Seeking Fortune Elsewhere is the title of Sindya Bhanoo’s short story collection, and the concept of “elsewhere” is what roots it. Throughout the different stories, the concept of setting surrounds the characters in a luminous way, bringing forth the rich immigrant narratives that are searching for place.
Displacement is replicated in each story, albeit in different ways. In “Malliga Homes,” a mother finds that her daughter in America has chosen her new life over her mother. In “A Life in America,” an Indian professor becomes a cultural pariah after his close relationship with his students becomes construed as exploitation, a practice from his country of origin. A mother is struck with grief after the death of her son. A South Asian community becomes collectively fixated on a celebrity, a former classmate turned actress, politician, and beauty icon because of who she represents.
For all of these individuals, “elsewhere” and its possibilities remain elusive, but Bhanoo interprets that concept of liberation as one of limitation. Many stories carry despondent tones, focusing on the modern-day alienation and generational division faced by women, between mothers and their daughters. It’s not particularly gratifying or heartwarming to see such experiences; mostly, one can only marvel at the way Bhanoo captures the emotional core of each story.
In “Amma,” a story particularly gripping for its focus on a celebrity named Jaya, Bhanoo compels the reader to understand why one is drawn to figures that remain unattainable. She inserts gossip about Jaya through the uniquely personal view of the characters that are so drawn to her. As she creates these divisions between the obsessor and the obsessed, Bhanoo writes about celebrity as an aspirational dream with a bluntness that taps into a greater theme. What does it mean to seek? In a person? In a place?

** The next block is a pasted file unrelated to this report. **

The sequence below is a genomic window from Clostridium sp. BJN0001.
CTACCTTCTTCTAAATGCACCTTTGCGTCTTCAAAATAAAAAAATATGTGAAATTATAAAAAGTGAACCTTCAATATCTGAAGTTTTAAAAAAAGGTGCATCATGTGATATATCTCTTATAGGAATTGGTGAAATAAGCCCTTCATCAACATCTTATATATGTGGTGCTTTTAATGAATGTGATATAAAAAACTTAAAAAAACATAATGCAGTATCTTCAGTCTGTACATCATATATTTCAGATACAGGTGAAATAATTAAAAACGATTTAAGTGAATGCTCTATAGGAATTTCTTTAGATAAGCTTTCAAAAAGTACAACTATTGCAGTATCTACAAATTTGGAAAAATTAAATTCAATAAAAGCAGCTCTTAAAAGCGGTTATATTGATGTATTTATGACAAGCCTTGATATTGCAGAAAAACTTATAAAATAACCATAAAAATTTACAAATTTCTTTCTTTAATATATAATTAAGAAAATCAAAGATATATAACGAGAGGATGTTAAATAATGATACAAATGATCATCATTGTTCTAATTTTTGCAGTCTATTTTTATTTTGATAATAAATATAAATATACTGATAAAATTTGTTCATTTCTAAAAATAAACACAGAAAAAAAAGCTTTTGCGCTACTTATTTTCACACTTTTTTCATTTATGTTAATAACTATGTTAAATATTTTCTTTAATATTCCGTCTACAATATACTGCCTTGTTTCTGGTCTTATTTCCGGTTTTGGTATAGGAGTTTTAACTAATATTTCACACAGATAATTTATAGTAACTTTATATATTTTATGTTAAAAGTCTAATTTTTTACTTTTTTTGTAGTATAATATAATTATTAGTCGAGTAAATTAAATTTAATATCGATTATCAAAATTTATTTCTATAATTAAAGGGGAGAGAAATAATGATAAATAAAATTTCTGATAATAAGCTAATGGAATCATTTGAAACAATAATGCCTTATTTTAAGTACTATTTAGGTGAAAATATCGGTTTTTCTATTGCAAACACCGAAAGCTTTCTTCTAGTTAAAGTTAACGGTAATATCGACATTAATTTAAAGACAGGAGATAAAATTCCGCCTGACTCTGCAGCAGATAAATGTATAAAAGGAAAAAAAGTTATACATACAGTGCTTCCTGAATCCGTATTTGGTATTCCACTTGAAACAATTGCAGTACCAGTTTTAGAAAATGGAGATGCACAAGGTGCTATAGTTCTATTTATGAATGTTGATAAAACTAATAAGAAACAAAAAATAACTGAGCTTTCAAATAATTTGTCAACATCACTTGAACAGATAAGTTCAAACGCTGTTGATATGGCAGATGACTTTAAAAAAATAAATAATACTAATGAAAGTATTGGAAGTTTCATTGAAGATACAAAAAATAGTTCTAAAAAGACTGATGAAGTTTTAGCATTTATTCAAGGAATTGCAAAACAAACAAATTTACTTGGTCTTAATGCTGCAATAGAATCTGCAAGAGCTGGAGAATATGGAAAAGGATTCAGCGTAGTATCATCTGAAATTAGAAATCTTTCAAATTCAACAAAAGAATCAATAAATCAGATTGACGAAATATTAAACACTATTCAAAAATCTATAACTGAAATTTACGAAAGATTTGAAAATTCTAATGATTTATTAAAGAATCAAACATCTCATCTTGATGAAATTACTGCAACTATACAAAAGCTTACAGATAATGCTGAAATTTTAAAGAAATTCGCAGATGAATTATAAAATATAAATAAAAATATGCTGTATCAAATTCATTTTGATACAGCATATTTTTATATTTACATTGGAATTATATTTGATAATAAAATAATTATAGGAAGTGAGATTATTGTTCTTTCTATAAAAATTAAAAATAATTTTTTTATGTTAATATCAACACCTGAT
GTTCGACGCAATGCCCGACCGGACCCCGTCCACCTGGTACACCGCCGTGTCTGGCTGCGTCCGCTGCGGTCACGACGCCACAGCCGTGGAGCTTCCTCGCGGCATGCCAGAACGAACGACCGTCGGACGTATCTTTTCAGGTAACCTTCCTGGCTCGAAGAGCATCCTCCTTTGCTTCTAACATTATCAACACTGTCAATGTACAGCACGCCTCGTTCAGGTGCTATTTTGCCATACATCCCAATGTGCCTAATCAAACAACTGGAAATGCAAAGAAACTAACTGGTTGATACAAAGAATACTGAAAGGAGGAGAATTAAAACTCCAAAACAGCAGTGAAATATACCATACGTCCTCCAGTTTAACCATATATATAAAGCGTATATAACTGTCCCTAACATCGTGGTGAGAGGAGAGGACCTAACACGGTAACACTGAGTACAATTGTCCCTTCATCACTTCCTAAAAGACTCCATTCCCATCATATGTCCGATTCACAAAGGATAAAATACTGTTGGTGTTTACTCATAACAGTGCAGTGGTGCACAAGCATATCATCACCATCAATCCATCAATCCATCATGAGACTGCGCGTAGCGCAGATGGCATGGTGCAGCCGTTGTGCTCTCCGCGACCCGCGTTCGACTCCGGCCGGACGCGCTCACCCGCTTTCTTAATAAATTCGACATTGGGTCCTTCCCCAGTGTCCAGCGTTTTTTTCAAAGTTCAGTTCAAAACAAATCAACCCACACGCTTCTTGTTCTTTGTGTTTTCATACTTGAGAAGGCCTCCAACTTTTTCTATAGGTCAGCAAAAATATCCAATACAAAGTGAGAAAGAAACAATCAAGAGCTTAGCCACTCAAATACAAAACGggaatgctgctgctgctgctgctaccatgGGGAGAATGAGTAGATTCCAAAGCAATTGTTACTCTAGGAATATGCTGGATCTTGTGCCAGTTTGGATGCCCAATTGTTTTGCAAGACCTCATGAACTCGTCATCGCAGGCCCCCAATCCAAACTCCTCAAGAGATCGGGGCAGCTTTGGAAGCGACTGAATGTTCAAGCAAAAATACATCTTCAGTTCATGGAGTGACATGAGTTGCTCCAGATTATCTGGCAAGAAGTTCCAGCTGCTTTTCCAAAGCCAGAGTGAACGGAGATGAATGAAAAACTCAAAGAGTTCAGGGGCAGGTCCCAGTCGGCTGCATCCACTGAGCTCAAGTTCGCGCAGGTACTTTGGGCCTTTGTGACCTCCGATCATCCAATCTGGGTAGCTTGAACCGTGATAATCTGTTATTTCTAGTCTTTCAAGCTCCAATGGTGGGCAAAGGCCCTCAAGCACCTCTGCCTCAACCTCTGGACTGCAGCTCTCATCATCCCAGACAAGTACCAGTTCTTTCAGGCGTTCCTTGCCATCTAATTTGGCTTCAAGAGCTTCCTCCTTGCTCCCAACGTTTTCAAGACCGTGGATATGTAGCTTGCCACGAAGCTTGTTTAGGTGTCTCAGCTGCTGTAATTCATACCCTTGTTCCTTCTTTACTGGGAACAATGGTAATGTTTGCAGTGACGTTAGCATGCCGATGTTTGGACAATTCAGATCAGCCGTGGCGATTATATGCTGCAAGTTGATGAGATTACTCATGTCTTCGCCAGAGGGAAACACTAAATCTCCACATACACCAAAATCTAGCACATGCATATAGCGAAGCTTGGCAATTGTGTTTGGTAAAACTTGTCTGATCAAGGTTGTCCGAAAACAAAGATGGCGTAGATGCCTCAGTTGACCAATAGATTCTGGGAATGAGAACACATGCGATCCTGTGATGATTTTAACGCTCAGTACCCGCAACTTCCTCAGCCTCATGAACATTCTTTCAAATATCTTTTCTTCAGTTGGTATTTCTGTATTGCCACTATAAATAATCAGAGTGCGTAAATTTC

Bhanoo’s command of language is meditative and deeply human, allowing pauses in the narrative to emphasize the emotions that come forth. While some of the stories begin sounding much too similar to each other, they’re all distinguishable upon closer examination. Inevitably, some stories — like that of the professor’s, for example — are stronger and more layered than others. In spite of that, there’s a remarkable consistency across each of them. Maybe the way the language sounds becomes a bit repetitive, but what Bhanoo does best is taking the interiority of each individual character and highlighting them.
In an interview with ZYZZYVA, Bhanoo states that her background as a journalist informs the way she writes: that she “favors simplicity and clarity over flourishes that add weight.” It’s a quality that is keenly felt. Bhanoo’s words don’t get bogged down in literary details to the extent that they become incomprehensible. While it could be easy to do so given the depth of her narration, Bhanoo doesn’t sacrifice readability in favor of advanced verbiage.
Everything here serves a purpose. Nothing is for the sake of lyricality and nothing else. Paradoxically, this simplicity makes each word have all the more meaning. It’s a refreshing dimension to these stories, as overall the subtraction of such language fulfills the story instead of taking away from it.
There’s an idealistic, cliché notion of the American Dream here, but it’s framed through its characters, which makes its familiarity powerful. The reader gets a fantastic sense of who these people are through the dialogue, which feels both urgent and wistful all at once. At the end, there’s a newfound understanding of who these characters are in relation to their setting. Seeking Fortune Elsewhere may be ingrained in a sense of diaspora and displacement. But one can’t help but feel that in her brilliant writing, Bhanoo has found her place.